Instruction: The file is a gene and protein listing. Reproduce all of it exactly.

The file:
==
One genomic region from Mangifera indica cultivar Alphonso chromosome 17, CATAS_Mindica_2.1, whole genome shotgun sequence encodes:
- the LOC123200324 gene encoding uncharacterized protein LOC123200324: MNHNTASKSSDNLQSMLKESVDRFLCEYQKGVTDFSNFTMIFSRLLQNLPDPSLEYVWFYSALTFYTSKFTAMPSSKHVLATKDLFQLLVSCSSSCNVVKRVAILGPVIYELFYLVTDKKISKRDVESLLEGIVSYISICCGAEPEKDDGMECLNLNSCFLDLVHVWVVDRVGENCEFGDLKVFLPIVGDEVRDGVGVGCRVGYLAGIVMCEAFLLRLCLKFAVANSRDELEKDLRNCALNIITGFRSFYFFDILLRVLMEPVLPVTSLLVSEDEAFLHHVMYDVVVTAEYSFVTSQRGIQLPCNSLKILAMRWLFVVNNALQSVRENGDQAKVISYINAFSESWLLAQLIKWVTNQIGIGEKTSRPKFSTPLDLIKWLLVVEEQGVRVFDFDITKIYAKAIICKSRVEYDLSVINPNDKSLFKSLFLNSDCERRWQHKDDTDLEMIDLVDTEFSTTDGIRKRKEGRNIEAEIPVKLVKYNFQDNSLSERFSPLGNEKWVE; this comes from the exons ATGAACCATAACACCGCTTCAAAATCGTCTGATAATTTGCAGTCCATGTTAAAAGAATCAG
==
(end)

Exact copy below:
One genomic region from Mangifera indica cultivar Alphonso chromosome 17, CATAS_Mindica_2.1, whole genome shotgun sequence encodes:
- the LOC123200324 gene encoding uncharacterized protein LOC123200324: MNHNTASKSSDNLQSMLKESVDRFLCEYQKGVTDFSNFTMIFSRLLQNLPDPSLEYVWFYSALTFYTSKFTAMPSSKHVLATKDLFQLLVSCSSSCNVVKRVAILGPVIYELFYLVTDKKISKRDVESLLEGIVSYISICCGAEPEKDDGMECLNLNSCFLDLVHVWVVDRVGENCEFGDLKVFLPIVGDEVRDGVGVGCRVGYLAGIVMCEAFLLRLCLKFAVANSRDELEKDLRNCALNIITGFRSFYFFDILLRVLMEPVLPVTSLLVSEDEAFLHHVMYDVVVTAEYSFVTSQRGIQLPCNSLKILAMRWLFVVNNALQSVRENGDQAKVISYINAFSESWLLAQLIKWVTNQIGIGEKTSRPKFSTPLDLIKWLLVVEEQGVRVFDFDITKIYAKAIICKSRVEYDLSVINPNDKSLFKSLFLNSDCERRWQHKDDTDLEMIDLVDTEFSTTDGIRKRKEGRNIEAEIPVKLVKYNFQDNSLSERFSPLGNEKWVE; this comes from the exons ATGAACCATAACACCGCTTCAAAATCGTCTGATAATTTGCAGTCCATGTTAAAAGAATCAG